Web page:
4. Don’t ever load a woman’s magazine for her – not even during the very first training session. Buy a loading tool, they are not expensive, if the woman, at least initially, needs helping pushing the rounds into the magazine. Loading the gun is just as much a valuable part of training than aiming at the target. The best way to remember how many rounds your various magazines hold and how to quickly release them, is to load the magazines yourself right from the start.
5. Learning how to shoot a gun at a short distance is surely something to celebrate, especially considering the low level of firearms awareness some young woman possess when beginning training. Starting practice at just five or seven from the target is advisable. Work back in two to five foot interval each training sessions until the shooter is 20 feet away from the target. A thug can traverse less than 20 feet in mere seconds – not allowing a novice shooter (or perhaps even a seasoned one) time to grab a concealed firearm, chamber a round, aim, and then shoot.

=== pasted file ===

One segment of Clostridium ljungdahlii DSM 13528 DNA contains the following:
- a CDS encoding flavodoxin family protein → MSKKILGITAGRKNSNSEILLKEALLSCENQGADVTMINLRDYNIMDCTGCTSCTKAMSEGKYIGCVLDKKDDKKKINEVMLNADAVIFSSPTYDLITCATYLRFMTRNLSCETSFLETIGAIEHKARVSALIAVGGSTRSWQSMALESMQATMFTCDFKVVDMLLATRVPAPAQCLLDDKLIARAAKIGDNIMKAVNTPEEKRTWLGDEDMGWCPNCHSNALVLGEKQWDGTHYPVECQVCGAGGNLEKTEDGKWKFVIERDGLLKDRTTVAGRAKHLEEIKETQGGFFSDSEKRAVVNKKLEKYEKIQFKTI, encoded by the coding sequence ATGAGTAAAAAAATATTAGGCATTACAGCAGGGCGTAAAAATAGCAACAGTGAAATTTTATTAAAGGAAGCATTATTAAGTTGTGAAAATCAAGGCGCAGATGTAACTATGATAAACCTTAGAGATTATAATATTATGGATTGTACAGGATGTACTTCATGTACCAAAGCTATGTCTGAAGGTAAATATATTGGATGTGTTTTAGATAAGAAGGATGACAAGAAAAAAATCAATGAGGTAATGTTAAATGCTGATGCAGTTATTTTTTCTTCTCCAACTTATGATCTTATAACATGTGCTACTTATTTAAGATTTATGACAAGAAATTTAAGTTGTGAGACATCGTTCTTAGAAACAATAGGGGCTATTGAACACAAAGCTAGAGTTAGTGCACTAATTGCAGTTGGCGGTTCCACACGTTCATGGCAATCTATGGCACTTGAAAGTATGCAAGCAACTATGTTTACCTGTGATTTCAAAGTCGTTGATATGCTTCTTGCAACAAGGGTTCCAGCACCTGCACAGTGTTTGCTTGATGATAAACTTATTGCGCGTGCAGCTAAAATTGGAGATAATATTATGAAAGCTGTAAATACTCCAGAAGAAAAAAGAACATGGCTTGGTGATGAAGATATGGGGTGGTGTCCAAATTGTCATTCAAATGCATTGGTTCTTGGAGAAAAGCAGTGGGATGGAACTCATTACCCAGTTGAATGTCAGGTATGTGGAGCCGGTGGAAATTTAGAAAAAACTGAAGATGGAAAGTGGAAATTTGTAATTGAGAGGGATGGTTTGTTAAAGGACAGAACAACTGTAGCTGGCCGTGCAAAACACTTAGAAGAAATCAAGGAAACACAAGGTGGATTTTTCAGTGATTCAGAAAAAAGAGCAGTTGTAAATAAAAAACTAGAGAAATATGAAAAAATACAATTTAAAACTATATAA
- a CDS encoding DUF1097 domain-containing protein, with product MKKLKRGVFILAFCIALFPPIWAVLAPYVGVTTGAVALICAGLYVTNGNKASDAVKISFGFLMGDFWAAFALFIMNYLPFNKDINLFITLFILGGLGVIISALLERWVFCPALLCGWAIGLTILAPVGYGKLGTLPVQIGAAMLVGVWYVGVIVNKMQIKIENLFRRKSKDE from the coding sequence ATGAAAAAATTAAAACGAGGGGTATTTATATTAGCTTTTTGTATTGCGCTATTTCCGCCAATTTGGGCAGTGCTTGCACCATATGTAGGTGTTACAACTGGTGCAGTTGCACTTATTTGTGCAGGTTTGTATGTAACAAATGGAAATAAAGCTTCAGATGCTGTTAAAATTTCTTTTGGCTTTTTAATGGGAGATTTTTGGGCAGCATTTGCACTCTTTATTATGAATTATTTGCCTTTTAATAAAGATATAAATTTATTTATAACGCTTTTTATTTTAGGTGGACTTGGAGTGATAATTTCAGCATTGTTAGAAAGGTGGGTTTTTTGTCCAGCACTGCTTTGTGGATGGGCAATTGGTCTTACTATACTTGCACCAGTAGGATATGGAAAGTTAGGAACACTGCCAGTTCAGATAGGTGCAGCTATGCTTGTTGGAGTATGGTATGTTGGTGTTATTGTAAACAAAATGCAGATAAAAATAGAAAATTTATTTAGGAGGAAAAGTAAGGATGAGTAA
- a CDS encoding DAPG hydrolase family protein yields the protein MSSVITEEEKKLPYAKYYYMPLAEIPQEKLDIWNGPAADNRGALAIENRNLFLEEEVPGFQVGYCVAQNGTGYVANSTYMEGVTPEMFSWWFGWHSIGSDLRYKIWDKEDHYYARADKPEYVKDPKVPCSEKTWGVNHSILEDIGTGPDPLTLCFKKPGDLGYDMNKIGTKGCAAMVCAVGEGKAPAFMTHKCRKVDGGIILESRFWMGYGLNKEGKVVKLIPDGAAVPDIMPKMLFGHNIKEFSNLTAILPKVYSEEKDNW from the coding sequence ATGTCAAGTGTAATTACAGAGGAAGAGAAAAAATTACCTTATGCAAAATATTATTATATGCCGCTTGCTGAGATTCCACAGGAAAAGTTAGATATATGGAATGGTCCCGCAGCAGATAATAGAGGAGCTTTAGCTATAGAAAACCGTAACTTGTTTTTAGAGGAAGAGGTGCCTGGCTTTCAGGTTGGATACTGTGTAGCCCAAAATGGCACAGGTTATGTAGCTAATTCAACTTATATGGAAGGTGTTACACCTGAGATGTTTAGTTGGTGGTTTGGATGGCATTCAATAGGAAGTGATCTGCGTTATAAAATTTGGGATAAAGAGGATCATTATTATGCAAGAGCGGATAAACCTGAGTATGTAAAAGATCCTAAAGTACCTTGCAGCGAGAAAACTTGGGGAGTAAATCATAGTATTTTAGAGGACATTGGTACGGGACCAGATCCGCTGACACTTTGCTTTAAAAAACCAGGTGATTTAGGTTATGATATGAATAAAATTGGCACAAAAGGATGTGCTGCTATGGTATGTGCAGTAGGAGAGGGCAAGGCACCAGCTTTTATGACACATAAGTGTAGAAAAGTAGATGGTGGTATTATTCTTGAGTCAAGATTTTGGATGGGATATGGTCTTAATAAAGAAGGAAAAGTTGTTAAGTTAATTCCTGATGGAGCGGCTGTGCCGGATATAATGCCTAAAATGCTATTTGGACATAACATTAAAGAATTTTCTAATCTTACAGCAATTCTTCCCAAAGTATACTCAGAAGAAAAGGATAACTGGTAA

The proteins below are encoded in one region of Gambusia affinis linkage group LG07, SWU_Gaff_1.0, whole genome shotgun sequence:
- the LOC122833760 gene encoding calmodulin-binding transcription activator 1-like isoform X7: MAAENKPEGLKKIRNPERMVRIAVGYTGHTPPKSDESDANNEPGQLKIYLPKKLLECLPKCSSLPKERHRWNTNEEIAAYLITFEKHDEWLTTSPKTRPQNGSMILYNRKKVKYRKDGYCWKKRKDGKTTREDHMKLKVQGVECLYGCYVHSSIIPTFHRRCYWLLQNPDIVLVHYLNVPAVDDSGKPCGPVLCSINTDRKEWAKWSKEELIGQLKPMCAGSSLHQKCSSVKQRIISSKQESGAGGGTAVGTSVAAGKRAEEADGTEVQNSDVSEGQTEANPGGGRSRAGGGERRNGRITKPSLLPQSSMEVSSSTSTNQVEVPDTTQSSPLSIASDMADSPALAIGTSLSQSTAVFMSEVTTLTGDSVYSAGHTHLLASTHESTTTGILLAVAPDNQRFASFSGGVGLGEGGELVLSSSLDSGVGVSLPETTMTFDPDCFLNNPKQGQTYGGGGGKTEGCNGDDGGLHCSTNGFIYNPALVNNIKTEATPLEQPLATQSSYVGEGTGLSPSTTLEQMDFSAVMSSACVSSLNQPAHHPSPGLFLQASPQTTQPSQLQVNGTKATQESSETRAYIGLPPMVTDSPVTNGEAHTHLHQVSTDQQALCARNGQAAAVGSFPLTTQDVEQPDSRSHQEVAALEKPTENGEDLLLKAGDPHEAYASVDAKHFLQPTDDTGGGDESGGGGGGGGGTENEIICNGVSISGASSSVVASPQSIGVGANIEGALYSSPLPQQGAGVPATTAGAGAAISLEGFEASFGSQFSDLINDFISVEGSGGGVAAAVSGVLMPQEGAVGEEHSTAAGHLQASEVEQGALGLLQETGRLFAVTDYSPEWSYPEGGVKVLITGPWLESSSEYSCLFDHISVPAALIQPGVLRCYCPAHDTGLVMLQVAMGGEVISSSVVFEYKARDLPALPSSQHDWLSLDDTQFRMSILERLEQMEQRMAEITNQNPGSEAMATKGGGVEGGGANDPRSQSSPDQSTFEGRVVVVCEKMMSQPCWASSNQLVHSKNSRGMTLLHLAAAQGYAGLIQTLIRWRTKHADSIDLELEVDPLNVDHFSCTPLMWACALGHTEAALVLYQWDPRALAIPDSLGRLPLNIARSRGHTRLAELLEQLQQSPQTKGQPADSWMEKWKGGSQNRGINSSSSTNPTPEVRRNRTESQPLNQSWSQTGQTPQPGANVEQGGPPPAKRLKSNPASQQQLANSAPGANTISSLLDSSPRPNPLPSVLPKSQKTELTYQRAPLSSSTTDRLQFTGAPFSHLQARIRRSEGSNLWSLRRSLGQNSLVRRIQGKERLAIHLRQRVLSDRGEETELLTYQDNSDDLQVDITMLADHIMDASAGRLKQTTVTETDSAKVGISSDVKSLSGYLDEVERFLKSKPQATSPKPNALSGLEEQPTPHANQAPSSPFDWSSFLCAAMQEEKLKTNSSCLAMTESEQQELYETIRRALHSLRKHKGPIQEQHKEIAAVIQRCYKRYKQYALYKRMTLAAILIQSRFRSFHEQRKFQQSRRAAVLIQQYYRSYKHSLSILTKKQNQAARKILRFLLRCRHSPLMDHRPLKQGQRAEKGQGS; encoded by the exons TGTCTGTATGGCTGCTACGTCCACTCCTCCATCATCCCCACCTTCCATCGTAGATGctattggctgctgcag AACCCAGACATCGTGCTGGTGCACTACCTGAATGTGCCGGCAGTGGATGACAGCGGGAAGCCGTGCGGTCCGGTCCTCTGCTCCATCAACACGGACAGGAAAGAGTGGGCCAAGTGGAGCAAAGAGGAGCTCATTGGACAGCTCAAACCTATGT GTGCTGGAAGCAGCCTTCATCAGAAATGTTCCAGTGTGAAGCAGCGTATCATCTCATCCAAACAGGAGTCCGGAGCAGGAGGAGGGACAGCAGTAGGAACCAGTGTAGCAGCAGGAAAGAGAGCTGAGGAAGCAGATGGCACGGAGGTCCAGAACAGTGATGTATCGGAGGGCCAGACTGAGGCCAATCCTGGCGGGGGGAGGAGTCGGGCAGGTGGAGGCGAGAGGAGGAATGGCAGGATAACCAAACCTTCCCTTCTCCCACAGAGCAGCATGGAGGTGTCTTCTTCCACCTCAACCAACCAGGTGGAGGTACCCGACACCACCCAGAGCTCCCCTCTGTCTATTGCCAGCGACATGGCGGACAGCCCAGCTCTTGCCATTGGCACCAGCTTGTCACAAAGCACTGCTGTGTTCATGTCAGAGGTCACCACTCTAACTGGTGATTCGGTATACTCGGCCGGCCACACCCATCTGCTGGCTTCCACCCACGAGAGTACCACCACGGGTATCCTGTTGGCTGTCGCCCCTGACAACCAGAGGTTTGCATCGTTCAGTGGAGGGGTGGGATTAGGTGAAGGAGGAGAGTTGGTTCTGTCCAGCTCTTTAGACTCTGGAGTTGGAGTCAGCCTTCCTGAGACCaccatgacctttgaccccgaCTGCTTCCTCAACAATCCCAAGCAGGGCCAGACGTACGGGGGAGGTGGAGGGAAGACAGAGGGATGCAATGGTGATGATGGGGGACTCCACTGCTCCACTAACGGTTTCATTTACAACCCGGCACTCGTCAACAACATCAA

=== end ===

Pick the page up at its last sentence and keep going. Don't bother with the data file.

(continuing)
6. Cleaning a gun a chore, but it must be done after each time it is fired. At the end of each training session, the new shooter should be instructed on how to not only clean the weapon, but on to take apart and put back together, the gun they used. Taking a gun apart and putting it back together with your eyes closed will seem like an impossible task at first, but when the new shooter can do it – and she will be able to, the sense of accomplishment will be inspiring. When moving up a higher caliber handgun, the gun function, cleaning, and assembly training begins all over again.
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7. When moving on from handguns to rifles, follow the same basic training steps, but start at a greater distance from the target for both safety reasons and to teach the shooter how to use a scope or iron sights. Some female shooters love shotguns, especially the country girls. But, the kick can be a bit much for some ladies. The AR-15 is known as one of the best rifles for new shooters, particularly women. It is lightweight, has very little recoil, is highly accurate, and simple to use.
The number one reason young women want to learn how to shoot is to protect their family. For mothers, keeping their little ones safe, has always a priority. A momma with a gun, is not someone a carjacker, mugger, or armed home intruder would ever consider an easy mark.